Angus and his friends found a hypodermic needle and two used tubes of glue in a board game bought from the Coquitlam Value Village. (Contributed)

Angus and his friends found a hypodermic needle and two used tubes of glue in a board game bought from the Coquitlam Value Village. (Contributed)

Pitt Meadows boy, 6, finds hypodermic needle in board game

Was purchased at Value Village in Coquitlam

A Pitt Meadows family was shocked when their six-year-old son discovered a syringe with a needle still attached to it in a board game they had purchased from a Value Village in Coquitlam.

On Sunday, Paula Selman took her son Angus, 6, to a birthday party in Coquitlam. She popped in Value Village, dropping off items for donation, when she saw the game, Mouse Trap, which brought up childhood memories, so she bought it.

When she returned home to their Pitt Meadows cul de sac at around 1:30 p.m., a couple of neighbourhood children ran over to the house before she could even get in the door.

As Paula unloaded, Angus and his friends, including a five- and an eight-year-olds, grabbed the board game and ran upstairs.

Within a few minutes, Angus came down the stairs, holding the needle, and said: “Mommy, what is this?”

Angus had pulled off the cap, but realizing it was a needle, put it back on.

Paula is in nursing school and has had talks with her sons about needles.

None of the children were hurt.

Also in the box were two partly empty tubes of glue.

Mitch Selman, Angus’ father, said it was obvious to him that the needle and glue had been somebody’s drug paraphernalia stashed in the game box.

“It was just three little kids up there with a who knows how much it had been used or if it had been used at all. It was a hypodermic needle, pure and simple,” he added.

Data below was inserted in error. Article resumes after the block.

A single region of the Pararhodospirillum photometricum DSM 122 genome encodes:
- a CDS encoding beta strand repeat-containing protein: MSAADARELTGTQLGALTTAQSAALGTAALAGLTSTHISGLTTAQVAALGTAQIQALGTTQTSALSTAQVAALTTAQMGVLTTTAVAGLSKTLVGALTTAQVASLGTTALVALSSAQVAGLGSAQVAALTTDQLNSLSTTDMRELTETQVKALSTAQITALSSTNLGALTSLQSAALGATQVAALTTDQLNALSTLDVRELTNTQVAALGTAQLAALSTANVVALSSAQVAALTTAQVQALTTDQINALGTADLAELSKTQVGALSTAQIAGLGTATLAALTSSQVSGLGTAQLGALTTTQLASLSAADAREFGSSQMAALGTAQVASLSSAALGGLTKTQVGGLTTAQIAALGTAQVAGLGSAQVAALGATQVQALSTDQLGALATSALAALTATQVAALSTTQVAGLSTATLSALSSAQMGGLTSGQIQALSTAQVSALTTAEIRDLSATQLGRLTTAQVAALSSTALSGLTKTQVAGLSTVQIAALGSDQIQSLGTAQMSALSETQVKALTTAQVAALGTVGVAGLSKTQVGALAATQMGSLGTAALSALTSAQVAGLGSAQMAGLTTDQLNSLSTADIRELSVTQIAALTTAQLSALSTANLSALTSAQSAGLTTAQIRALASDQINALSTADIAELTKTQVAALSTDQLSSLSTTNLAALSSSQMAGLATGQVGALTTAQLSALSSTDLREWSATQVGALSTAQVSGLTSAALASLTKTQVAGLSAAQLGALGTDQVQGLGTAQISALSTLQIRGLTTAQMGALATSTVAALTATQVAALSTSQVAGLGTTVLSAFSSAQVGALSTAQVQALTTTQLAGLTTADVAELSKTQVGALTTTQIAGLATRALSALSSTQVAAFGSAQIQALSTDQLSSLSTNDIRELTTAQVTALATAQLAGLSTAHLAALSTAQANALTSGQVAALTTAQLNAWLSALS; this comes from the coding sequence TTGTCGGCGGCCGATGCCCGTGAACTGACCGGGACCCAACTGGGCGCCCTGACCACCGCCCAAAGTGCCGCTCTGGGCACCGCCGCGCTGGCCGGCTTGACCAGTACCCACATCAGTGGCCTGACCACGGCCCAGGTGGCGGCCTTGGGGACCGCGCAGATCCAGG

Paula called Value Village right away and phoned her husband to tell him what happened.

Mitch also called the store and demanded to talk to a store manager and was told somebody would call him back right away.

“She slammed the phone down,” said Mitch.

“OK, that’s a great way to handle a situation like this,” he thought.

About an hour later, somebody from Value Village called Paula and left a message with an apology, as well as information about upcoming sales.

“That was a real kicker. My kid just opened up a game from your store and you are trying to sell me used socks. Give me a break,” said Mitch.

Value Village did get in contact with them again at around 3 p.m. on Monday with a stronger apology, but only after they had posted their story to Facebook.

“We’re not looking for compensation or anything,” Mitch said.

“But pull up your socks.”

Mitch said a representative from Value Village suggested somebody in the store may have put the needle in the game box, but he doesn’t believe that.

He plans to follow up with Value Village to see if any changes will take place to avoid similar incidents.

“As a consumer, we have an inalienable right to know that what we take home is going to be safe for ourselves and for our children.”

Mitch has kept the needle for now.

“When I think about what could have happened, it could have been one hundred times worse. One thousand times worse. And they’re lucky it wasn’t.”

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